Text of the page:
(3) Initial Read after cache hit and Write after cache hit (step sequence 401, 40514 408, 412-414)--3 I/O accesses (two better than the prior art);

(4) Initial Read after cache hit and Write after cache miss (step sequence 401, 405-414)--5 I/O accesses (same as the prior art);

(5) ND block generation without initial Read, and Write after cache hit (step sequence 415, 407-408, 412-414)--2 I/O accesses (two better than the prior art);

(6) ND block generation without initial Read, and Write after cache miss (step sequence 415, 407-414)--4 I/O accesses (same as the prior art).

Thus, of the six possible types of operational sequences, three have fewer I/O accesses than the corresponding operations in the prior art, two have the same number of I/O accesses as the corresponding operations in the prior art, and one has one more I/O access than the corresponding operation in the prior art.

In the worst case, a Read operation of an OD block with no corresponding RRR-parity block will require two I/O accesses (steps 402 and 403), and thereafter, that RRR-parity block will be purged from the RRR-parity cache 5 before a Write operation relating to the OD block occurs. Such a purge would necessitate a re-Read of the OD block and OP block (steps 409 and 410), followed by a Write of the ND block and the NP block (steps 413 and 414), for a total of six I/O accesses.

However, in the more normal cases, an OD block and OP block will be initially Read and an RRR-parity block calculated and cached (steps 402-404), for two I/O accesses. Thereafter, if an ND block derived from the OD block is Written before a purge of the corresponding RRR-parity block from the RRR-parity cache 5 occurs, the ND block and NP block can be Written with only two additional I/O accesses, for a total of four I/O accesses. Even more significantly, if the same data block in the CPU 1 is again changed, the pathway for that ND block (ND') starts at step 415. Again, if the ND' block is Written before a purge of the corresponding RRR-parity block from the RRR-parity cache 5 occurs, the ND' block and associated NP block can be Written with only two additional I/O accesses, for a total of two I/O accesses attributable to Writing the ND' block. Additional changes to data blocks that have been Written previously and which have corresponding RRR-parity blocks within the RRR-parity cache 5 require only two I/O accesses to complete. In certain types of transactions, such repetitive changes to the same data blocks occur frequently, thus increasing the number of transactions requiring a lower number of I/O accesses in comparison to the prior art.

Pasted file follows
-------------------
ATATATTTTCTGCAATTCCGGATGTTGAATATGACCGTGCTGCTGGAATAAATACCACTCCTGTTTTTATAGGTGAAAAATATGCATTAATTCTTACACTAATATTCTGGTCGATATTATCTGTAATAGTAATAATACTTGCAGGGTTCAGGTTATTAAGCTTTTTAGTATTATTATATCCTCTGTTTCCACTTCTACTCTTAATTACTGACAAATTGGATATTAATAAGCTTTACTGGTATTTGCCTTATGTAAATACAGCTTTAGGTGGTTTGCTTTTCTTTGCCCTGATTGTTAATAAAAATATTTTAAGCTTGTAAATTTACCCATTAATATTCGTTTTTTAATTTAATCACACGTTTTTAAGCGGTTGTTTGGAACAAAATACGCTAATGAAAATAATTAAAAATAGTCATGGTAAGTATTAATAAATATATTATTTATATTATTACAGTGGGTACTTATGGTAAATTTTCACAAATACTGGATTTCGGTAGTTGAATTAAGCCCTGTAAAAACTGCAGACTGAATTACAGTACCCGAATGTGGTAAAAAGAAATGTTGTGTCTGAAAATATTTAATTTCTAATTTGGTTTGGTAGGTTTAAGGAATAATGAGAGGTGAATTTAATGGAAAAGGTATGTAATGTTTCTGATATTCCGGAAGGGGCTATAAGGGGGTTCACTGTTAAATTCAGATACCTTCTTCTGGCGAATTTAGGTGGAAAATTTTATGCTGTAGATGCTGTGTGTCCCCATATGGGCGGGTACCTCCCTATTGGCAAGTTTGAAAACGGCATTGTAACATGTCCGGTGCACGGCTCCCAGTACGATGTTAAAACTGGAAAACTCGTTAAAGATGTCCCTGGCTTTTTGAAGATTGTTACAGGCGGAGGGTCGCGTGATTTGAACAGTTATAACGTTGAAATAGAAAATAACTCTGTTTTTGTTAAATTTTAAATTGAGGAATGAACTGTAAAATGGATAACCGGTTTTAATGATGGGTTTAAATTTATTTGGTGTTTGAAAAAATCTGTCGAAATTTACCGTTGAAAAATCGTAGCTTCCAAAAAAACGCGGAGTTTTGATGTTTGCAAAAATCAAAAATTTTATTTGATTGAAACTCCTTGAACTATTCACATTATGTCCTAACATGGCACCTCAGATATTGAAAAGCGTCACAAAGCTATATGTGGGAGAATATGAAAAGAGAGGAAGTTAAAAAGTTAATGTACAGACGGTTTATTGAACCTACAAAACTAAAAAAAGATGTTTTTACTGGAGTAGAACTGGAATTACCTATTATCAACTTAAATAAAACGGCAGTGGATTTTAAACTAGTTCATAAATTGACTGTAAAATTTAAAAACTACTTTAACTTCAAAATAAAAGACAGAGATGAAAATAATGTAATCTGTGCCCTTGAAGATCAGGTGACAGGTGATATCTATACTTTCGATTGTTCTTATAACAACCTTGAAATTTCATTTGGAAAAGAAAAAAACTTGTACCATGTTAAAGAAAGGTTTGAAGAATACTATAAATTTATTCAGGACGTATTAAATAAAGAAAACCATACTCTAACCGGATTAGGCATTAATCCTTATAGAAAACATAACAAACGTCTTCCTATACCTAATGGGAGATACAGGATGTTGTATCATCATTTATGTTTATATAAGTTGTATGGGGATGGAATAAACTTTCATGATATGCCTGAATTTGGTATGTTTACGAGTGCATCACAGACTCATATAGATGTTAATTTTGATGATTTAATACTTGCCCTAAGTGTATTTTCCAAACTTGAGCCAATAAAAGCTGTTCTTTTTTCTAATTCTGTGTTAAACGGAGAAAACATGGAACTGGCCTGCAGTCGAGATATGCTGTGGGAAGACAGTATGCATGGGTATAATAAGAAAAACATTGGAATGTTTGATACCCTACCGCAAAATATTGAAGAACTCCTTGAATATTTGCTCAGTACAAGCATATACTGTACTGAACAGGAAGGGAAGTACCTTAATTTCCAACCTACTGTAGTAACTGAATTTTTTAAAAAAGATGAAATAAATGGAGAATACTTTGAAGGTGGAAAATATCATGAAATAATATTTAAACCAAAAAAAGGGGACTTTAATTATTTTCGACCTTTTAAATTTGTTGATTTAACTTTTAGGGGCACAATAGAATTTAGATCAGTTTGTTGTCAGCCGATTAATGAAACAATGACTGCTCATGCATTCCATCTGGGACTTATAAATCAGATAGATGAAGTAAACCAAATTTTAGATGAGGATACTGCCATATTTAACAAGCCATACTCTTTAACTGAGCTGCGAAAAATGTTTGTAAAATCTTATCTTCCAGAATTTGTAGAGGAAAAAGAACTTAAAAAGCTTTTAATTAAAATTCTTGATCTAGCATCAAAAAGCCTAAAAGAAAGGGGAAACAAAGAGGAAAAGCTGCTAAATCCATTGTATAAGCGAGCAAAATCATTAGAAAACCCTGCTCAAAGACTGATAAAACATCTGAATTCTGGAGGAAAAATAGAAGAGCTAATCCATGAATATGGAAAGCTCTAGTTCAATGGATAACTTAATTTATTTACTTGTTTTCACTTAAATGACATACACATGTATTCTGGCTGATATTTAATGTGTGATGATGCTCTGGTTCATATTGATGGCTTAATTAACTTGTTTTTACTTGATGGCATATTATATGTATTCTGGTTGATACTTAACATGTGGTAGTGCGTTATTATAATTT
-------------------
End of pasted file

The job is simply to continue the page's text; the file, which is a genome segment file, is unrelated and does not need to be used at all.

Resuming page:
Second Embodiment of the Invention

FIG. 5 is a high-level flow chart showing a second method of Reading from and Writing to a RAID system using the present invention. The steps shown in FIG. 5 are referenced below.

In a fashion similar to the method shown in FIG. 4, in a first mode of operation the array controller 3 receives a Read command from the CPU 1 (step 500). The array controller 3 immediately Reads the requested OD block and transmits it to the CPU 1 (step 501).